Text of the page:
The selection of candidates shall be done through a rigorous exercise, consisting of independent reviewers. The basis of selection shall be made on academic merit obtained at Masters Coursework and evaluation of content of concept note.

How To Apply

The candidates must develop a five paged concept note together with their supervisors and must have an endorsement letter from their supervisors and should include the followingkey sections;

  • Indicate the country in which the study will be undertaken
  • indicate the university of study, degree program being undertaken and indicative courses so far studied under this program
  • Clearly indicate what they are going to do and how they are going to do it (proposed methodology)
  • Linkage of academic study to overall fish trade project
  • How their project will contribute towards achievement of their national developmental goals
  • How they are going to collect data and analyze their data to ensure that the work is publishable and have an academic tone
  • Expected Results
  • An indicative budget for the whole study and workplan

Candidates shall be requested to attach transcripts from their masters course work and a letter of consent from supervisory committee.

The applications shall be addressed to

NEPAD Regional Fish Node

Lilongwe University of Agriculture and Natural Resources

Box 219

Lilongwe

Malawi

Email: fishnode@yahoo.com with copies to: lissubby@gmail.com ; ekaunda@yahoo.com ;

Cell numbers; +265999378275 and +265 999 510 796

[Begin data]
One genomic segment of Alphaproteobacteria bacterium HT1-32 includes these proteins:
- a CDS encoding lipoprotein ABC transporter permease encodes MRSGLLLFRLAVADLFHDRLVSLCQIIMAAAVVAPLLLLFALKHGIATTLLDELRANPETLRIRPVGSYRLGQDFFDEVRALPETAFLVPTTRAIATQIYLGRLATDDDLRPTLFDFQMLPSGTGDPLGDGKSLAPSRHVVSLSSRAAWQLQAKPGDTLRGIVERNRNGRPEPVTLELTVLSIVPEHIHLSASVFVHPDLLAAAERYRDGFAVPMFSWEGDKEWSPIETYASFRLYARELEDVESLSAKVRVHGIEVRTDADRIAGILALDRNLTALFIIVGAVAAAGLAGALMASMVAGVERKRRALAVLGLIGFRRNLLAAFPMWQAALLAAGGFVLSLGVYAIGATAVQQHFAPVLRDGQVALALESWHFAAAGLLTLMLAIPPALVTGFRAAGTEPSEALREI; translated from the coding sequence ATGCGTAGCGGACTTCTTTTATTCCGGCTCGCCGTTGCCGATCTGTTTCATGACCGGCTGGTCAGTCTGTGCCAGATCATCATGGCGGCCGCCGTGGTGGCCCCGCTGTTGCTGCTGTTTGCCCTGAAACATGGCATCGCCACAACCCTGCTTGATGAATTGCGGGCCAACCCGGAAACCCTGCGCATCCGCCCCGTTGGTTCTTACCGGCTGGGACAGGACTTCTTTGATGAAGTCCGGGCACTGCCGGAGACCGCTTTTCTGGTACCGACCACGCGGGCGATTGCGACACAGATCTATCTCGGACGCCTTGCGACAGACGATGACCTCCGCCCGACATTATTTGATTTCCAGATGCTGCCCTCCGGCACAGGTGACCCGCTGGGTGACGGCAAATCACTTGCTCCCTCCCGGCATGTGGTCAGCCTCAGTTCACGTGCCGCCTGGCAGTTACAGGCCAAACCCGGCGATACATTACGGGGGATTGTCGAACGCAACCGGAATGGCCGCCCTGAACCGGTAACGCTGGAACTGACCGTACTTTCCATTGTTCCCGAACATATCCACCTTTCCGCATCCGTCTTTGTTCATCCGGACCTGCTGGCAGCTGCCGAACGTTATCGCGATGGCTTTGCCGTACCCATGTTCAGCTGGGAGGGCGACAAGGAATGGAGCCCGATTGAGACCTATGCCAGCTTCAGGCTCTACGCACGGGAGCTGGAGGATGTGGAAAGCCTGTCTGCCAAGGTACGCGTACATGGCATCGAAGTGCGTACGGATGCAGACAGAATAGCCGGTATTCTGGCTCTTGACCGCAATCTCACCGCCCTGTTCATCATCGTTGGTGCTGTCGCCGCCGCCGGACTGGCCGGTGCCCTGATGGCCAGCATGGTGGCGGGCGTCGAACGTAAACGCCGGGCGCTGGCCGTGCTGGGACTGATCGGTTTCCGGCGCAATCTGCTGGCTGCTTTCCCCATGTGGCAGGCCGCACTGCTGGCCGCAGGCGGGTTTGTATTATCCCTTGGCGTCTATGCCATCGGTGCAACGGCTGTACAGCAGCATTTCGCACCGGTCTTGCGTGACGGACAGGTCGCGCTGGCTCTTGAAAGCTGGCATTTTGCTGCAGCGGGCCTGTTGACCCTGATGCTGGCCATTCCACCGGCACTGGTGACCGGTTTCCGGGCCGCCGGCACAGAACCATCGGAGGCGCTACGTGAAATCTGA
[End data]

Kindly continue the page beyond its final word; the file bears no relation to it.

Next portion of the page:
To reach not later than 4th September 2015

Original Post Here

The Role of Partnership in Agricultural Research for Development.

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To enhance agricultural development in Sub Sahara Africa and especially Nigeria where i come from a lot has to be put into research. Research will not only enhance productivity for farmers and processors , it will also aid in coming forth with best practices, more technologies and methodology to develop rural areas and meet their needs when it relates to their livelihood via agriculture.
Funds, infrastructure, work environment, human resource etc are all keep to producing quality research result especially through universities, NGOs, research centres and agencies. But aside theses Partnership is paramount to enhance research. This is especially true considering that we not live in a global village where we all face common problems and challenges ,besides the exchange of information among researchers is paramount in today’s world.
More often than not it has been discovered that researchers do not team up on issues. Many researchers have been found to be working on the same subject but do so at individual levels. Even institutions of learning have been found wanting in this regard where institutions in same country all work individually on the same research area instead of pooling resources and man power together.